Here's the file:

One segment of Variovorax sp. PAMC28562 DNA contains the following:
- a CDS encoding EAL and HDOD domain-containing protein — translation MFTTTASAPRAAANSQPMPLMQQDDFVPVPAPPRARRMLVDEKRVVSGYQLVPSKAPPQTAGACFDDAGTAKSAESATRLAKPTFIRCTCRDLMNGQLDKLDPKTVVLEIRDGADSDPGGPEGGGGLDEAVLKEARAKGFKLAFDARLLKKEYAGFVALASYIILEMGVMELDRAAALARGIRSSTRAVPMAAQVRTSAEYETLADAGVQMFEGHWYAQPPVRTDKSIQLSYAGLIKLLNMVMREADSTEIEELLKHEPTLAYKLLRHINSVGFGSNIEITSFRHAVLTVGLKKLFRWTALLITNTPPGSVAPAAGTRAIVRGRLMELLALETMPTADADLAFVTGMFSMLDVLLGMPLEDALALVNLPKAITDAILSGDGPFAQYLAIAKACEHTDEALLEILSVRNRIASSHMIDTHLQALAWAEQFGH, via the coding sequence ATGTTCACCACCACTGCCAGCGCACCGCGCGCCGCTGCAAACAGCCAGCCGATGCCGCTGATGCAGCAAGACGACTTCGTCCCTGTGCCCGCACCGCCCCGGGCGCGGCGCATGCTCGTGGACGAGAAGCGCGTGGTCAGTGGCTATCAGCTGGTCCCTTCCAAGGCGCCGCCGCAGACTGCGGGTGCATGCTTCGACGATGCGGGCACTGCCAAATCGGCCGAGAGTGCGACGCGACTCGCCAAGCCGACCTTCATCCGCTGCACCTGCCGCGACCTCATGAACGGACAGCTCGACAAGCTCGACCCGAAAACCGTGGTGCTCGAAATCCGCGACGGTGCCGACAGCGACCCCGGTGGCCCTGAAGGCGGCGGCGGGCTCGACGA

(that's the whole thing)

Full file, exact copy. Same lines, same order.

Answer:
One segment of Variovorax sp. PAMC28562 DNA contains the following:
- a CDS encoding EAL and HDOD domain-containing protein — translation MFTTTASAPRAAANSQPMPLMQQDDFVPVPAPPRARRMLVDEKRVVSGYQLVPSKAPPQTAGACFDDAGTAKSAESATRLAKPTFIRCTCRDLMNGQLDKLDPKTVVLEIRDGADSDPGGPEGGGGLDEAVLKEARAKGFKLAFDARLLKKEYAGFVALASYIILEMGVMELDRAAALARGIRSSTRAVPMAAQVRTSAEYETLADAGVQMFEGHWYAQPPVRTDKSIQLSYAGLIKLLNMVMREADSTEIEELLKHEPTLAYKLLRHINSVGFGSNIEITSFRHAVLTVGLKKLFRWTALLITNTPPGSVAPAAGTRAIVRGRLMELLALETMPTADADLAFVTGMFSMLDVLLGMPLEDALALVNLPKAITDAILSGDGPFAQYLAIAKACEHTDEALLEILSVRNRIASSHMIDTHLQALAWAEQFGH, via the coding sequence ATGTTCACCACCACTGCCAGCGCACCGCGCGCCGCTGCAAACAGCCAGCCGATGCCGCTGATGCAGCAAGACGACTTCGTCCCTGTGCCCGCACCGCCCCGGGCGCGGCGCATGCTCGTGGACGAGAAGCGCGTGGTCAGTGGCTATCAGCTGGTCCCTTCCAAGGCGCCGCCGCAGACTGCGGGTGCATGCTTCGACGATGCGGGCACTGCCAAATCGGCCGAGAGTGCGACGCGACTCGCCAAGCCGACCTTCATCCGCTGCACCTGCCGCGACCTCATGAACGGACAGCTCGACAAGCTCGACCCGAAAACCGTGGTGCTCGAAATCCGCGACGGTGCCGACAGCGACCCCGGTGGCCCTGAAGGCGGCGGCGGGCTCGACGA